WHAT: Have you ever felt like you were in a George Romero movie on the morning after a full-fledged Bacchanal? The stars of Morning of Saint Anthony’s Day sure have. It may be useful contextual information to know that St. Anthony's Day is a municipal holiday in Lisbon, Portugal (where this was shot), marking the June 13, 1231 death of the Franciscan monk, who was canonized only a year later. His statue in that city's Alvalade Square, and lines from a poem by Fernando António Nogueira Pessoa (although not the lines that mention St. Anthony) also figure into this piece.
To get a written feel for the work, I can't really improve on Jorge Mourinha's description:
Morning of Saint Anthony’s Day is a deadpan, dialogue-free look at the aftermath of a night spent partying, precisely choreographed as a sort of hungover, slow-motion zombie flash mob and shot as if an alien Big Brother was watching humankind and asking what the hell is going on. Even if slightly overlong, it’s by far the loosest, cheeriest work of a director usually not known for his sense of humour, though this is more the Roy Andersson variety of dry, poignant wit.WHERE/WHEN: San Francisco International Film Festival screenings tonight at 9:30 and Thursday May 9th at 8:30, both at New People Cinema.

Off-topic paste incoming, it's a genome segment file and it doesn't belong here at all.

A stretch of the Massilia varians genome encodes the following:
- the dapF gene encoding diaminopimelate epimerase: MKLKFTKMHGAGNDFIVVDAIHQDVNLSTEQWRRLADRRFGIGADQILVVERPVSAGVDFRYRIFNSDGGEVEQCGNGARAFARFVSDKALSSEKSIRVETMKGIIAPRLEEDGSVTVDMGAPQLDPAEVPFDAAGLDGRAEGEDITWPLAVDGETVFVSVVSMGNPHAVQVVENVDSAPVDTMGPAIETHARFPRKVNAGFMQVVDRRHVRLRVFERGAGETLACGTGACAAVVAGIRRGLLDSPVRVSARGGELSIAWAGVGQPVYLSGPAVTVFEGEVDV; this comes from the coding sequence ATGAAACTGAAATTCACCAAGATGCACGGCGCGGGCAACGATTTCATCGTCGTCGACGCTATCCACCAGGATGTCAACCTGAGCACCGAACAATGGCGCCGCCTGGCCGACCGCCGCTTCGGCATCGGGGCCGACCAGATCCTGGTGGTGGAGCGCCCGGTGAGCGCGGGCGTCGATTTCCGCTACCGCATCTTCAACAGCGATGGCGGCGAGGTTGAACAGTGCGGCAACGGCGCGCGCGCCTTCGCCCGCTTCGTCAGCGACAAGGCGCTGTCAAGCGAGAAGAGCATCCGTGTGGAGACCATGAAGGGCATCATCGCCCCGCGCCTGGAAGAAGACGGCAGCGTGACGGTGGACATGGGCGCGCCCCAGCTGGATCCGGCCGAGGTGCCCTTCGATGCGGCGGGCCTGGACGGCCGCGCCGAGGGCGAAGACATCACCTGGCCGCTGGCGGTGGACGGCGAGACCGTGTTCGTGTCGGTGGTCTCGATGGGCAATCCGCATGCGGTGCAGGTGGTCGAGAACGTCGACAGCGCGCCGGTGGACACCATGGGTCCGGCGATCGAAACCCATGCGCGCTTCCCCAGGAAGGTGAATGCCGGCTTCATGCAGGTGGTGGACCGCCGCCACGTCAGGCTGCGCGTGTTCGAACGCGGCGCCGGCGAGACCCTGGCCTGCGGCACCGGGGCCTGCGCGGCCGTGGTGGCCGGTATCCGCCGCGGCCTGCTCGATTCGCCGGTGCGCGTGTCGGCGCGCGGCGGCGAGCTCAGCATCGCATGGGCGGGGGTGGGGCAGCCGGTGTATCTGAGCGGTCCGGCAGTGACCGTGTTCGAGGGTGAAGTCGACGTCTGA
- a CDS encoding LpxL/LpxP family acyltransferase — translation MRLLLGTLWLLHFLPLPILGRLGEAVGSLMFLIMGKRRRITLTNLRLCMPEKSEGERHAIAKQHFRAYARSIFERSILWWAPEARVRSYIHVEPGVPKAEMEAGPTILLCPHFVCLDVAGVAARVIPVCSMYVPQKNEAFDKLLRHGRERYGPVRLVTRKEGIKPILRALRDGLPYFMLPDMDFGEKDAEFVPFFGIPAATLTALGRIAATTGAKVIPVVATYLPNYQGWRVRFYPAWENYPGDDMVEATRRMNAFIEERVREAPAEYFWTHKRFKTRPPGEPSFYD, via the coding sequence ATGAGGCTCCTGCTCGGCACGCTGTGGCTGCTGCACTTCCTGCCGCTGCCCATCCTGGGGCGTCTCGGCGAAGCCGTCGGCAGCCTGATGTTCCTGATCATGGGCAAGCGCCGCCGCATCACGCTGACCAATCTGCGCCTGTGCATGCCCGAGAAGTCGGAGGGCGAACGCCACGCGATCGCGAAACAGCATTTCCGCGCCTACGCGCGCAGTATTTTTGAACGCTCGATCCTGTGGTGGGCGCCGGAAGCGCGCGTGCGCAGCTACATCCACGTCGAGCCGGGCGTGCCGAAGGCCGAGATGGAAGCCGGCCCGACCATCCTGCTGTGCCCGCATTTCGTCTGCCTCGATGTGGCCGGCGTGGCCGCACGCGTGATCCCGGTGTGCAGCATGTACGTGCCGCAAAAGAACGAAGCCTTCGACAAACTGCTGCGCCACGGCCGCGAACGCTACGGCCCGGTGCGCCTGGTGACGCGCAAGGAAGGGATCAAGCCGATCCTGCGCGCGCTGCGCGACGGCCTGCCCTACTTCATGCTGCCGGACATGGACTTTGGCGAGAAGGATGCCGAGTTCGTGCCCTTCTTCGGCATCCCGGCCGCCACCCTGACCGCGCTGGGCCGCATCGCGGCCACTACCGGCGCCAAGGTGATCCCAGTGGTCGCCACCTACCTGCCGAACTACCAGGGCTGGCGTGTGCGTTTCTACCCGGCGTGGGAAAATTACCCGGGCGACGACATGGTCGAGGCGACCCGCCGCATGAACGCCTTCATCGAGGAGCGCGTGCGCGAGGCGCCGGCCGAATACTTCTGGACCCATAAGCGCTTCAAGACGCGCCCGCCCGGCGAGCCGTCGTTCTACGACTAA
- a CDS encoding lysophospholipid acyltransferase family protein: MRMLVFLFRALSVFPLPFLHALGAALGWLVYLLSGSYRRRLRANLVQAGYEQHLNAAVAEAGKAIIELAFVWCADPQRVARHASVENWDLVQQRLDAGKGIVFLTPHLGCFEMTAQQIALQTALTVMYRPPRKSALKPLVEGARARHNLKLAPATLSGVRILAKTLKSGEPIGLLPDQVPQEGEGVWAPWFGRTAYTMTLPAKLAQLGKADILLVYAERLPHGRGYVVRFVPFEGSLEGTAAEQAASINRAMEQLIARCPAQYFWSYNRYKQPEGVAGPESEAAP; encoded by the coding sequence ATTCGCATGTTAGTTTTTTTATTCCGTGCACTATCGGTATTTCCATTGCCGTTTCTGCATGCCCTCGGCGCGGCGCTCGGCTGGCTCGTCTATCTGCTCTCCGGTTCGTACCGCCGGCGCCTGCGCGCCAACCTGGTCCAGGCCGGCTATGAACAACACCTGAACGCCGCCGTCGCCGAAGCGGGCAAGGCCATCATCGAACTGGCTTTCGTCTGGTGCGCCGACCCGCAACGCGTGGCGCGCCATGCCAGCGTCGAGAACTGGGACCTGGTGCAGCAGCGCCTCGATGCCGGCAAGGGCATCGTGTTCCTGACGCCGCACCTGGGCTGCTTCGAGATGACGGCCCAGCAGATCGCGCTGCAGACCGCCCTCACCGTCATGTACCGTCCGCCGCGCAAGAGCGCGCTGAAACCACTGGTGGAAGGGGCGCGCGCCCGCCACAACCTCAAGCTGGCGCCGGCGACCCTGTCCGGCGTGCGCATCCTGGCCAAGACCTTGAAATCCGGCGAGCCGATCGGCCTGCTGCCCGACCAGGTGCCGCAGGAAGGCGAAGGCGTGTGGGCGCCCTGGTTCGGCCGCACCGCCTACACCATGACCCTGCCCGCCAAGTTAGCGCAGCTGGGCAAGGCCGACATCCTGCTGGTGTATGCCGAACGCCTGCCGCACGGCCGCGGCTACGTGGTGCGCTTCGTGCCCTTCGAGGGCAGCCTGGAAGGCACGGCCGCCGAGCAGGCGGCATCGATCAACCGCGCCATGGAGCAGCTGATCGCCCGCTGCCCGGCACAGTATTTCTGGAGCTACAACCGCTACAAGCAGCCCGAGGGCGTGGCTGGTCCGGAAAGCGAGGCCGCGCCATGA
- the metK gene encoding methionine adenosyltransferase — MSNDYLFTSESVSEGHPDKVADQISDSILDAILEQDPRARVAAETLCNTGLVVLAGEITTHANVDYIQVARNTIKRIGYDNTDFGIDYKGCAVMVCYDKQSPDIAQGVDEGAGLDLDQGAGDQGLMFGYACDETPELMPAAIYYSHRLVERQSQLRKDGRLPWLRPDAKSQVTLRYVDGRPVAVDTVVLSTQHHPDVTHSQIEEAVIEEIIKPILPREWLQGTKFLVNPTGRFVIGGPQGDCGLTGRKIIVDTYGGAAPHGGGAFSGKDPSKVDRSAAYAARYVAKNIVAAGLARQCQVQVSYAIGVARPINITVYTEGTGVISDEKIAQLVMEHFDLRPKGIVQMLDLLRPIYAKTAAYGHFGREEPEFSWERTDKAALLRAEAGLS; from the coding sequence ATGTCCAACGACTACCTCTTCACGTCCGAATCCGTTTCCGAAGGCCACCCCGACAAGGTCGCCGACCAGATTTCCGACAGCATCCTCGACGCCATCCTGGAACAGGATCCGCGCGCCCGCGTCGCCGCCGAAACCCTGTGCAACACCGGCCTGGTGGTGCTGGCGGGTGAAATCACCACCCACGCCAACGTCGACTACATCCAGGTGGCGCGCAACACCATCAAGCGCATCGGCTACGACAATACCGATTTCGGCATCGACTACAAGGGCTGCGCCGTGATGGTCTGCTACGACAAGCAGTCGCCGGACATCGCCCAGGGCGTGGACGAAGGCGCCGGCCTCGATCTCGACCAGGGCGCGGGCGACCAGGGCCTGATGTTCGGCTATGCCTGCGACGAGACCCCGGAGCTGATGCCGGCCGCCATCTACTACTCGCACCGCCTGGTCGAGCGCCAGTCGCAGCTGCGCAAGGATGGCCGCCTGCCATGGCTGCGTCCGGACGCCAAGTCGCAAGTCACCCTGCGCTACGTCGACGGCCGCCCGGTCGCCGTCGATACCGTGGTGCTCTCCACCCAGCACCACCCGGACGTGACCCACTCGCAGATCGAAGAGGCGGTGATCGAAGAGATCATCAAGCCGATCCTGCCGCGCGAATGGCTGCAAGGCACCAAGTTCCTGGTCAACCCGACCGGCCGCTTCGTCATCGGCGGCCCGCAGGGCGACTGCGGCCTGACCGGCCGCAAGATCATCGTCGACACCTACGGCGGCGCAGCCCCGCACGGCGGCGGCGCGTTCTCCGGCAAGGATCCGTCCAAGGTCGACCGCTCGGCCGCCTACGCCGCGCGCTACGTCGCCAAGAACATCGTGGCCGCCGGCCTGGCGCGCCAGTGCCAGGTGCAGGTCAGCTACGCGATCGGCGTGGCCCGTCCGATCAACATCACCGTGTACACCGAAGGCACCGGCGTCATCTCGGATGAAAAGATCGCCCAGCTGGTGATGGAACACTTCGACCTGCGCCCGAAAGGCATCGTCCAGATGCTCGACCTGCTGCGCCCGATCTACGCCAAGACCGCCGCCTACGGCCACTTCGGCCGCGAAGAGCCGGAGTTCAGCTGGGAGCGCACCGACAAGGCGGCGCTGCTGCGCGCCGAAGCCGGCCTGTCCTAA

WHY: As much excitement there may be in the selections of films the programming team brings to SFIFF every year, every cinephile who pays attention to the international festival scene probably can think of at least one or two that haven't been brought but they wish were. For me, new films by two directors, whose prior films (Wild Grass and To Die Like A Man) were among my favorite SFIFF films in 2010, stand out: Alain Resnais's You Ain't Seen Nothin' Yet and João Pedro Rodrigues's The Last Time I Saw Macao. While I hope both play Frisco Bay cinemas at some point in the next several months, I'm glad to be tided over in the latter instance by this Rodrigues short that has gotten less international exposure.
Morning of St. Anthony's Day screens as part of an eclectic program going by the title Shorts 4: New Visions, but it's actually quite a substantial work. At 25 minutes in length, it's more than twice as long as any of this program's other shorts, which range from five to twelve minutes in duration. With all the feature-length (and, in the case of Penance and Eight Deadly Shots, much longer) possibilities to cram into a festival schedule, many attendees systematically avoid scheduling shorts programs. But people who came to be fans of a filmmaker like Rodrigues (or of Joan Chen or of Grégoire Colin, both of whom have directed shorts playing in other festival shorts programs) through features may want to rethink this strategy, and they may be exposed to some great work by filmmakers who regularly eschew feature-length running times as well.
HOW: Digital video screening of a digital video work, as part of a program of five other video works along with one 35mm silent film with live musical accompaniment.